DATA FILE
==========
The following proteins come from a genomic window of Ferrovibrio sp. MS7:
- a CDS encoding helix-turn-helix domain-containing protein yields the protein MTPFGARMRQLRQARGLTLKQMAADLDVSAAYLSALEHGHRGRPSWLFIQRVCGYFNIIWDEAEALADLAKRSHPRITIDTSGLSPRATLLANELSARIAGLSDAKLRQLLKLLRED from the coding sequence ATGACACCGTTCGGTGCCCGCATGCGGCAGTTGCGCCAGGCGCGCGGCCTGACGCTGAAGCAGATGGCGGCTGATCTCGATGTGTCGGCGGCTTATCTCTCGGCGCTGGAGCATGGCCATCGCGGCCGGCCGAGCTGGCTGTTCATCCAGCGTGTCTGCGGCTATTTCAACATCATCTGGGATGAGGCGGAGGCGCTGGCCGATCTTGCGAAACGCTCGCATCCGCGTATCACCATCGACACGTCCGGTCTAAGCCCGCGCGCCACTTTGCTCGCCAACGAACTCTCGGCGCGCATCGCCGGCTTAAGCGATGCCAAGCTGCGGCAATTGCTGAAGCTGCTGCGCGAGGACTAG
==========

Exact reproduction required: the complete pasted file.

The following proteins come from a genomic window of Ferrovibrio sp. MS7:
- a CDS encoding helix-turn-helix domain-containing protein yields the protein MTPFGARMRQLRQARGLTLKQMAADLDVSAAYLSALEHGHRGRPSWLFIQRVCGYFNIIWDEAEALADLAKRSHPRITIDTSGLSPRATLLANELSARIAGLSDAKLRQLLKLLRED from the coding sequence ATGACACCGTTCGGTGCCCGCATGCGGCAGTTGCGCCAGGCGCGCGGCCTGACGCTGAAGCAGATGGCGGCTGATCTCGATGTGTCGGCGGCTTATCTCTCGGCGCTGGAGCATGGCCATCGCGGCCGGCCGAGCTGGCTGTTCATCCAGCGTGTCTGCGGCTATTTCAACATCATCTGGGATGAGGCGGAGGCGCTGGCCGATCTTGCGAAACGCTCGCATCCGCGTATCACCATCGACACGTCCGGTCTAAGCCCGCGCGCCACTTTGCTCGCCAACGAACTCTCGGCGCGCATCGCCGGCTTAAGCGATGCCAAGCTGCGGCAATTGCTGAAGCTGCTGCGCGAGGACTAG